The Lost Key: A Mystery with Whole Numbers

The Lost Key: A Mystery with Whole Numbers

by Melinda Thielbar, Tintin Pantoja
     
 

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At Sifu Faiza's Kung Fu School, kids learn to be strong and fast. They also learn to be smart, cool-headed, and honest. So Joy, Adam, Sam, and Amy are surprised when the key to the school is stolen - as well as all their kung fu gear. Now they'll have to use all kinds of calculations - addition, subtraction, multiplication, and division - to figure out the clues,

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Overview

At Sifu Faiza's Kung Fu School, kids learn to be strong and fast. They also learn to be smart, cool-headed, and honest. So Joy, Adam, Sam, and Amy are surprised when the key to the school is stolen - as well as all their kung fu gear. Now they'll have to use all kinds of calculations - addition, subtraction, multiplication, and division - to figure out the clues, follow the thieves, and find . . . The Lost Key.

Editorial Reviews

Publishers Weekly
Joy, Adam, Sam, and Amy attend a kung fu school where they learn to be smart, cool-headed, and honest. One weekend, the school master entrusts Joy with the key to the school. When Joy discovers that the key is stolen and the school is ransacked, she enters into a world of desperation as her teacher’s trust in her is compromised. The four students use addition, multiplication, and division to discover what they already know about the theft to move forward in their pursuit. However, the same repetitive math problems appear continuously throughout the text and the writing seems to be overly detailed when it could be easily minimized. Illustrations (minus speech balloons and text blocks) give readers clues to the solving of the mystery before the students at the kung fu school do. The artwork is manga-inspired with more American-style colors. While the book is best suited for higher level transitional readers, the plot comes across as one long drawn out math story problem. Ages 8-11. (Aug.)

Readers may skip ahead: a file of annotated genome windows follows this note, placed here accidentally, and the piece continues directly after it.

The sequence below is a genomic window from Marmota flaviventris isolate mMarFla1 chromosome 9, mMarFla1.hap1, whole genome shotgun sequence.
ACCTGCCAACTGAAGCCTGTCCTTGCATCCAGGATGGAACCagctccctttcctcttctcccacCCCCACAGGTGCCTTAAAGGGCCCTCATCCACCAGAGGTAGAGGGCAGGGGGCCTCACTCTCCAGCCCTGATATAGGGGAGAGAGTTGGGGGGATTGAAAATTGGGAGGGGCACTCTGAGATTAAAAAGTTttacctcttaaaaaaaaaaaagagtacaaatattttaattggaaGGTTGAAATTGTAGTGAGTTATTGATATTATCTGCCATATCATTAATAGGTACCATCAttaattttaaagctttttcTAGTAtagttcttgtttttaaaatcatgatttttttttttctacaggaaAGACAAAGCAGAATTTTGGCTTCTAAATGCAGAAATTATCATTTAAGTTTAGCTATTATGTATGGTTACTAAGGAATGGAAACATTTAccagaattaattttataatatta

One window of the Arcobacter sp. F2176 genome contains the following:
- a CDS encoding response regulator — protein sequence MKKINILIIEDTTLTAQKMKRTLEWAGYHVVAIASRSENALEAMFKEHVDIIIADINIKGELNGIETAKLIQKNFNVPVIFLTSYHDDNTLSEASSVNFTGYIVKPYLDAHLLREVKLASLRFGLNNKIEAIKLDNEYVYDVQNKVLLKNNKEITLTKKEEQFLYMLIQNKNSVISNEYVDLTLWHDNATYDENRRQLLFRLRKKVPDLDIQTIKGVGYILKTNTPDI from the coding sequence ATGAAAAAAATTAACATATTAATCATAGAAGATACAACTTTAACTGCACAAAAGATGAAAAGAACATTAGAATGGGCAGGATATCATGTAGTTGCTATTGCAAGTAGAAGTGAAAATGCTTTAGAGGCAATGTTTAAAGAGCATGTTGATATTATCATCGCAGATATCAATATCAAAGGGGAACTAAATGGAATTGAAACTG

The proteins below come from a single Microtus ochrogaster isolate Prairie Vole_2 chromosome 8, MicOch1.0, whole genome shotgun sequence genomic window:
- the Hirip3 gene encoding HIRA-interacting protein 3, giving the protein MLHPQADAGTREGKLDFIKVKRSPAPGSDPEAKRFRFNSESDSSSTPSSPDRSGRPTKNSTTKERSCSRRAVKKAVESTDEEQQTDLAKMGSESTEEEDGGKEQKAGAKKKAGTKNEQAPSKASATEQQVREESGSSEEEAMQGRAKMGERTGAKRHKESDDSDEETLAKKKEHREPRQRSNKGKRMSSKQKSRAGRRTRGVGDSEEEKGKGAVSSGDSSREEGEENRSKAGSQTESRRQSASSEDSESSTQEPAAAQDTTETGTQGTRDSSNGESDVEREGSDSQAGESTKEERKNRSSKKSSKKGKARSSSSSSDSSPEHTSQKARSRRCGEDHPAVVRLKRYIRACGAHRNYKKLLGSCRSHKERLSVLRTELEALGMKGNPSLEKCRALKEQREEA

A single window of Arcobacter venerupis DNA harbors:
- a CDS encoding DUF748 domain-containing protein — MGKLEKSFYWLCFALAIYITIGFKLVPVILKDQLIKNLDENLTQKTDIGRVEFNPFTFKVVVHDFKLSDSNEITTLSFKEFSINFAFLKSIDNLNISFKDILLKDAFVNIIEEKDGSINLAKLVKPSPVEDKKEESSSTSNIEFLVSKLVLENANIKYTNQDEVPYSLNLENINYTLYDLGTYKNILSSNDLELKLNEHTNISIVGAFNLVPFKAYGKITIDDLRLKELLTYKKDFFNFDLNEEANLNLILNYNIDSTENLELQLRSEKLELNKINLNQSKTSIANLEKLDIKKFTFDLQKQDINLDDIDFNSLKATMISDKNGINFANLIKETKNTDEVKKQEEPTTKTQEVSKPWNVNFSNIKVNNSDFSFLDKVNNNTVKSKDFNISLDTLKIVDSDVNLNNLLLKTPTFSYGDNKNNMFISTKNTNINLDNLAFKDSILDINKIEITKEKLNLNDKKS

School Library Journal
Gr 2-5–This series is purported to help children with math skills. Friends from a martial-arts school use easy-to-see clues to solve mysteries. In The Lost Key, the students count shelves, multiply the number of jump ropes and mitts, and subtract the number of pairs of shorts they have to determine what is missing from the school. The math is too simple for the audience that might pick up the books. The artwork is vaguely mangalike but more cartoonish and looks as though it was drawn quickly with spare detail. The stories are thin and dull, and most children will solve the mysteries long before the conclusions.–Carrie Rogers-Whitehead, Kearns Library, UT
Children's Literature - Michael Jung
Math teacher Melinda Thielbar teams up with manga artists to create this first book in the "Manga Math Mysteries" graphic novel series. When kung fu student Joy is entrusted with the school keys by her sifu (teacher), she is horrified when the keys are stolen by a local kid who sneaks into her school and steals all the kung fu gear. Now Joy and fellow kung fu students Adam, Sam, and Amy, must use the smelly old uniforms the thieves left behind to learn who stole their gear—and how to get it back. Using some basic math and deductive reasoning, the kids reason out where the uniforms must have come from and where the thieves could have taken their gear. It is a simple story told in the style of PBS Kids Go! educational cartoons such as Cyberchase, although some readers may wonder about some of the plot holes (would the kids' teacher really let the kids solve the mystery on their own without reporting her school's break-in, theft and vandalism to the police?). Still, one has to give Thielbar credit for showing young kids some of the practical ways basic math and logic can be used to accomplish tasks such as taking inventory or figuring out directions. Reviewer: Michael Jung

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Product Details

ISBN-13:
9780761352440
Publisher:
Graphic Universe
Publication date:
08/28/2010
Series:
Manga Math Mysteries Series
Pages:
48
Sales rank:
1,402,888
Product dimensions:
5.60(w) x 8.30(h) x 0.30(d)
Lexile:
GN370L (what's this?)
Age Range:
8 - 10 Years

Meet the Author

Melinda Thielbar is a teacher, statistician, and economist who has written mathematics courses at many different levels. In 2005, Melinda was awarded a VIGRE fellowship at North Carolina State University for doctoral candidates "likely to make a strong contribution to education in mathematics." She expects to complete her PhD in 2010. Melinda lives in Raleigh, NC with her husband, author and videogame programmer Richard Dansky Born in Manila in 1980, Tintin Pantoja received a BFA in Illustration and Cartooning from the School of Visual Arts in New York. In 2005, Tintin was nominated for the Friends of Lulu "Best Newcomer" award and was a finalist in Tokyopop's Rising Stars of Manga 5. Her past projects include a graphic novel adaptation for young readers of Shakespeare's Hamlet.

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